Google promises $100s of millions to fund living longer technologies: report

It's more than about aging — it's about retaining top talent at Google.
Written by Tom Foremski, Contributor

Fortune senior editor Dan Primack recently returned from a visit to Silicon Valley and he reports new details on the Calico venture that is funding technologies extending human life spans.

He reports that Calico, co-founded by Bill Maris, managing partner at Google Ventures, had commitments of investment from wealthy tech execs and venture capitalists, but that Google co-founders Sergey Brin and Larry Page decided to fund the venture entirely from Google's balance sheet: New details on Google's anti-aging startup

Maris began raising money, largely from wealthy tech executives and venture capitalists. One of those Maris called on was Google co-founder and director of special projects Sergey Brin, who expressed interest in investing. But as conversations progressed between Brin, Maris and Google CEO Larry Page, a consensus began to form that the best course of action would be to fund the entire project off of Google's balance sheet (the board would later agree).

I have heard various numbers as to the exact Google commitment, but for now can only really say that we're talking about a minimum of hundreds of millions (tranched out, of course). The company itself still isn't commenting, although it's possible that there will be some specifics in its next quarterly earnings report (due next week).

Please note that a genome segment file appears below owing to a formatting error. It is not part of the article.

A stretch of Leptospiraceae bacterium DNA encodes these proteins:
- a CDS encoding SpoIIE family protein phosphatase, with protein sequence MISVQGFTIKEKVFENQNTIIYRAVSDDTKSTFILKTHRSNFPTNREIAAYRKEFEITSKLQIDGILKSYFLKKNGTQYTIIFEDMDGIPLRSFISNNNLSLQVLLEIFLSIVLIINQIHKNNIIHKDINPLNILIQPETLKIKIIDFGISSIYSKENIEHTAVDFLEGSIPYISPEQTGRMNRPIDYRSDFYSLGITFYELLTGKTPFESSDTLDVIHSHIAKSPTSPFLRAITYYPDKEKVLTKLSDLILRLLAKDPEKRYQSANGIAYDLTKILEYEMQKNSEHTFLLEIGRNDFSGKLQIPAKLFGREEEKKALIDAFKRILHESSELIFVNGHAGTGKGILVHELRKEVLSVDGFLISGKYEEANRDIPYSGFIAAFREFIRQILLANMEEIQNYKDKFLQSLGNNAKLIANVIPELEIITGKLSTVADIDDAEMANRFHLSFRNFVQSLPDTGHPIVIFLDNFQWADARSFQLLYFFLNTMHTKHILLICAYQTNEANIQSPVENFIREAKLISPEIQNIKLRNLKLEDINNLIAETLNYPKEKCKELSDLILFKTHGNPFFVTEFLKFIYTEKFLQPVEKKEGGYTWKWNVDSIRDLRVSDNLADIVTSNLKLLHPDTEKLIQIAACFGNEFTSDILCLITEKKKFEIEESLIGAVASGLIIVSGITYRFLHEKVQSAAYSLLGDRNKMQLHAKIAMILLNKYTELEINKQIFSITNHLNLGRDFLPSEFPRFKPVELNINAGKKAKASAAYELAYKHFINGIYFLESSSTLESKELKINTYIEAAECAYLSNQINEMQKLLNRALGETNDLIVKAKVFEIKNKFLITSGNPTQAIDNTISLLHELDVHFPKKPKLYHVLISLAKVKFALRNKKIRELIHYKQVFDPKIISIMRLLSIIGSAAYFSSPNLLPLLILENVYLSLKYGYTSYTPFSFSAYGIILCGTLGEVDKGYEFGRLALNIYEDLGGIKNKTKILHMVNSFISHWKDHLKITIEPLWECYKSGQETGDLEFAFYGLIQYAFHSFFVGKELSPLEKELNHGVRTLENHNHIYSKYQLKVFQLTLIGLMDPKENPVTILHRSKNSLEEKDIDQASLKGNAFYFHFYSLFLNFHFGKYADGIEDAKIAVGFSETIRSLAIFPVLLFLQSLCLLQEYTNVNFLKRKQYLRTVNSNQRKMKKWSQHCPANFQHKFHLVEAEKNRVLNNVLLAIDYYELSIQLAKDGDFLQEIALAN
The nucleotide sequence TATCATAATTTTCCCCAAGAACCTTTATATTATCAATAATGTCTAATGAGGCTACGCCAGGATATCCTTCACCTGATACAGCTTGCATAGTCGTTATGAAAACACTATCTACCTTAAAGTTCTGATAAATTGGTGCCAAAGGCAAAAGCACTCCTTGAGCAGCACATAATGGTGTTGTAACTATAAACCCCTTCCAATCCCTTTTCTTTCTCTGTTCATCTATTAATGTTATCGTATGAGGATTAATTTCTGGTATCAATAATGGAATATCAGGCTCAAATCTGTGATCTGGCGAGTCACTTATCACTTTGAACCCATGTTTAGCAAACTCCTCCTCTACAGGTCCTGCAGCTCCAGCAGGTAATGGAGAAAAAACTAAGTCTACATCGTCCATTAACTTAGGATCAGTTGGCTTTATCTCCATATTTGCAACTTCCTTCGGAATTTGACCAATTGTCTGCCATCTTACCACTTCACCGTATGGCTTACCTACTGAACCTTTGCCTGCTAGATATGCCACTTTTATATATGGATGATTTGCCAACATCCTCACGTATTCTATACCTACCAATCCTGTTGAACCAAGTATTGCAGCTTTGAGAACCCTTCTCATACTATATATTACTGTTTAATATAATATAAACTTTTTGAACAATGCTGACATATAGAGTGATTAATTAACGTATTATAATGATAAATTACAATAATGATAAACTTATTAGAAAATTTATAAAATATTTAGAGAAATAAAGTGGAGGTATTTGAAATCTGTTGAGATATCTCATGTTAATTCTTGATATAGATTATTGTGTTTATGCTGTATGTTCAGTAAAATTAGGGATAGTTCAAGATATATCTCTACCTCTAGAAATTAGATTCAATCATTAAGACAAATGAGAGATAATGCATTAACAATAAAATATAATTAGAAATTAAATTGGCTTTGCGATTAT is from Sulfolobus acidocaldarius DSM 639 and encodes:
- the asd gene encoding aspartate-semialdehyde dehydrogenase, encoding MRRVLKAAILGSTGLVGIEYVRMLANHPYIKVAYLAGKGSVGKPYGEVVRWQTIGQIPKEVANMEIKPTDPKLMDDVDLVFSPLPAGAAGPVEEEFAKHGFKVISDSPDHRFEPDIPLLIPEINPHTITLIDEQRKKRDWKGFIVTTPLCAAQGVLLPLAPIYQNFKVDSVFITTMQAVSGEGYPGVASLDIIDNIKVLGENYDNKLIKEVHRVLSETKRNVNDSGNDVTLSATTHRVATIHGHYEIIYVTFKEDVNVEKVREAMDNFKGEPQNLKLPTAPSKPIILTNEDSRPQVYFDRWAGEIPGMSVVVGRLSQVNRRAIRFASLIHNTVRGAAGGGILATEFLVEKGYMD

How is this venture part of Google's mission to index the world's information? Some might argue that DNA is information, too. However, creating drugs and life-extension technologies isn't an index and it's not what Google's shareholders chose to invest in.

Developing drugs and medical equipment is incredibly capital intensive and risky. It will bite into Google's profitability.

It already has to absorb large losses from CEO Larry Page's $12.5 billion acquisition of Motorola Mobility two years ago, which last quarter resulted in half it's workforce being cut with the loss of 5,400 jobs.

However, the founders' control the voting shares and the board of directors — there's not much that common shareholders can do about it other than take their money out.

The Calico venture could have been funded by Silicon Valley's wealthy elite. Primack reports that Maris had succeeded in persuading many wealthy tech execs and VCs to invest, and both Google founders were considering using their own wealth to invest. However, they decided it'd be better to use Google's money rather than their own.

I think the reason might be that Google has plans to use the life extension technologies as an employment retention scheme to stop valuable software engineers from leaving the company.

Earlier this year at a Commonwealth Club Inforum event, Todd Carlisle, Director of Staffing at Google, said: "What if where you worked resulted in you being able to live a lot longer? "You might never leave the company," he said.

A talented software engineer is immensely valuable to Google's competitors because they can scale their work across an immensely large web services platform.

Google's interests are strongly focused on keeping the best talent at Google — even if they aren't working on essentail projects — because that denies them to competitors.

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